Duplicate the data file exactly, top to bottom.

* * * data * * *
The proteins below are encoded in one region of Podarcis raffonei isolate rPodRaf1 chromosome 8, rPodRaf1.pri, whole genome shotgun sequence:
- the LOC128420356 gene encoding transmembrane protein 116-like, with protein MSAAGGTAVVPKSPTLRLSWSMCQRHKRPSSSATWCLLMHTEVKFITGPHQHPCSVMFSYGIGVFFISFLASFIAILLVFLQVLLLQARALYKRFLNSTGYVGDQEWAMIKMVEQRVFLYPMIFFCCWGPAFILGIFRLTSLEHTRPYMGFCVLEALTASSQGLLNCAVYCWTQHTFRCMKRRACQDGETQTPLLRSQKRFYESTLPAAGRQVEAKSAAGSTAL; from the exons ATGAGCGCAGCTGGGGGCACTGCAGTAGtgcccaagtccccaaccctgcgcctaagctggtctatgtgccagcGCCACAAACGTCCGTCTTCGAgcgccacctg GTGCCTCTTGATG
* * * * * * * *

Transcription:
The proteins below are encoded in one region of Podarcis raffonei isolate rPodRaf1 chromosome 8, rPodRaf1.pri, whole genome shotgun sequence:
- the LOC128420356 gene encoding transmembrane protein 116-like, with protein MSAAGGTAVVPKSPTLRLSWSMCQRHKRPSSSATWCLLMHTEVKFITGPHQHPCSVMFSYGIGVFFISFLASFIAILLVFLQVLLLQARALYKRFLNSTGYVGDQEWAMIKMVEQRVFLYPMIFFCCWGPAFILGIFRLTSLEHTRPYMGFCVLEALTASSQGLLNCAVYCWTQHTFRCMKRRACQDGETQTPLLRSQKRFYESTLPAAGRQVEAKSAAGSTAL; from the exons ATGAGCGCAGCTGGGGGCACTGCAGTAGtgcccaagtccccaaccctgcgcctaagctggtctatgtgccagcGCCACAAACGTCCGTCTTCGAgcgccacctg GTGCCTCTTGATG